Santa Claus: Was Santa Claus an Ancient Shaman Who Rode Reindeers and Got High on Mushroom? Reasearches Think So

Santa Claus: Was Santa Claus an Ancient Shaman Who Rode Reindeers and Got High on Mushroom? Reasearches Think So


Santa Claus—otherwise known as Saint Nicholas or Kris Kringle—has a long history steeped in Christmas traditions. Today, he is thought of mainly as the jolly man in red who brings toys to good girls and boys on Christmas Eve, but his story stretches all the way back to the 3rd century, when Saint Nicholas walked the earth and became the patron saint of children. Find out more about the history of Santa Claus from his earliest origins to the shopping mall Santas of today, and discover how two New Yorkers—Clement Clark Moore and Thomas Nast—were major influences on the Santa Claus millions of children wait for each 

What if everyone's favourite Christmas character Santa Claus was a drug consuming shaman? And instead of gifts, he just brought wisdom and solutions to problems? Would he still be as popular as Western pop culture has made him?


According to a new theory by researchers like Paul Ruck and Lawrence Millman, the legend of Santa Clause, the rotund, florid, old man in a red suit who arrives from the North Pole in a sled pulled by reindeer, was indeed born out of ancient shamans that existed in the region between Finland and Sweden.

According to the researchers, Santa's origins can be interpreted from Shamanic traditions followed by the Sami people indigenous to "Lapland". The area in present day contains bits of Finland, Sweden, Norway and Russia.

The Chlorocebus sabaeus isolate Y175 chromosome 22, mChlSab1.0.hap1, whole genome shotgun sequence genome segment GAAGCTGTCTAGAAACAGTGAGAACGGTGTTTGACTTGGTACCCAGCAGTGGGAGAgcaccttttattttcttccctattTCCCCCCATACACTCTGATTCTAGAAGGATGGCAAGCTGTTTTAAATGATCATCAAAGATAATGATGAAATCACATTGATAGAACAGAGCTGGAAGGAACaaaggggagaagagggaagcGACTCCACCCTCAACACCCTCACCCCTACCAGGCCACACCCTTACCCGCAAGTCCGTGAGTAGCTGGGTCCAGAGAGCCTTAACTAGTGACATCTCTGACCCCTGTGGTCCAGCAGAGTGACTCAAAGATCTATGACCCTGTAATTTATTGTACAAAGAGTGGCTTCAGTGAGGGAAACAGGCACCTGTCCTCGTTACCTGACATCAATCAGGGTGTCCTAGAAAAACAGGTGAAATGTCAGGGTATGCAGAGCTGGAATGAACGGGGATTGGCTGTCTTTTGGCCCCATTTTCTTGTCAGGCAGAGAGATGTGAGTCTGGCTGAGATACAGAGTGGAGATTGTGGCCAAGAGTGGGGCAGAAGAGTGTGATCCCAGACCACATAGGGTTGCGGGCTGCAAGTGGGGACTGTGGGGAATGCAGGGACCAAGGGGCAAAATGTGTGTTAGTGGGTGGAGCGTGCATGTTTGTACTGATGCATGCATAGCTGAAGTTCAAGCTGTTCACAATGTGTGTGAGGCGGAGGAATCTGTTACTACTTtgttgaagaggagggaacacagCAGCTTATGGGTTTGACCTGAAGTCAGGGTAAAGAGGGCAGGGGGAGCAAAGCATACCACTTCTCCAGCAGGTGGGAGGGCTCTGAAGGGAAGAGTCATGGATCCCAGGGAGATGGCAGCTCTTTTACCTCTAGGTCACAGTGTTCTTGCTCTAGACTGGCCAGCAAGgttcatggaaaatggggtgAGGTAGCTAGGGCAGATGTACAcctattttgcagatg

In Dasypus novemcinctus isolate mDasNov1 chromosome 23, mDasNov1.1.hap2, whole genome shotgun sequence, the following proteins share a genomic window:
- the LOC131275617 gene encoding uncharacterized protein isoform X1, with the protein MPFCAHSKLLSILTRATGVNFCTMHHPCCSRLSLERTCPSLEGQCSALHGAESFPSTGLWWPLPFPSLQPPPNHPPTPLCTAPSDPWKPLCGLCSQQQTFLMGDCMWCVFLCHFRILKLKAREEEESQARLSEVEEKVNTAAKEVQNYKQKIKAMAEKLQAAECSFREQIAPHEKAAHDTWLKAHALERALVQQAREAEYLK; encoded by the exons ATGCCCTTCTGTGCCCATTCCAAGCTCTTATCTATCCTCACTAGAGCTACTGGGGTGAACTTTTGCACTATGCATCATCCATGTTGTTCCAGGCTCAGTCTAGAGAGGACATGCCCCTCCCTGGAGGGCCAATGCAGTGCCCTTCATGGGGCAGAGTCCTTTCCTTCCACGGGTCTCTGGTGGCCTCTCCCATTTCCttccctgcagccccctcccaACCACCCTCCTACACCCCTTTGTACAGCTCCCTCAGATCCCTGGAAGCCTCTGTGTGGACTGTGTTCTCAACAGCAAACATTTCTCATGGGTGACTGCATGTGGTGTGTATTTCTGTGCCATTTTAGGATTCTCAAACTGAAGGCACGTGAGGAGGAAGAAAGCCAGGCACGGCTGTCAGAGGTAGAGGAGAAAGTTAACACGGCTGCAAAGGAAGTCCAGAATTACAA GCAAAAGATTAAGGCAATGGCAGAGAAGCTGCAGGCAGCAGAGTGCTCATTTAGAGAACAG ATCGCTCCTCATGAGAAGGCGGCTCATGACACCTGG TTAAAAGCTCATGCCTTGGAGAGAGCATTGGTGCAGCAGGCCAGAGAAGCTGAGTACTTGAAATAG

A Boston University scientist studying the use of psychoactive substances in religious and ancient cultural rituals, Rook found that Sami Shemons of Lapland consumed a type of psychoactive and highly toxic mushroom called amanita mascaria. Eating mushrooms allegedly gave the showman psychic abilities and thus could connect with other supernatural realms, so that humans could seek answers to solutions to problems.

This is where things get interesting. It is said that among the Sami, there was a belief that those who consumed Amanita muscaria started to look like one. Meaning, they had red blotches, they were round and rotund.Ruck and Millman posited that this image of the Shaman, who rode in on reindeer-pulled sledges and entered locals' tents from the chimney, owning to blockage of front doors due to snow, may have provided the initial basis for the lore of Santa.

This was not all, the showman was paid in food for the good news he brought, Santa Claus was paid for all the gifts he had been given in milk and cookies. Researchers find that the "gifts" the ancient Shamans brought were spiritual in nature rather than materialistic.

According to Lawrence, this is the problem with Christmas today. The festival, which should have been about love and spirituality, has become marred by capitalism and materialism. For many, Christmas as well as Santa Claus are just symbolic of Christmas presents. But delving into human folklore and mythology can often provide deeper insights into human traditions and may even end up enriching our experience of the same in the present time.

According to Lawrence, this is the problem with Christmas today. The festival, which should have been about love and spirituality, has become marred by capitalism and materialism. For many, Christmas as well as Santa Claus are just symbolic of Christmas presents. But delving into human folklore and mythology can often provide deeper insights into human traditions and may even end up enriching our experience of the same in the present time.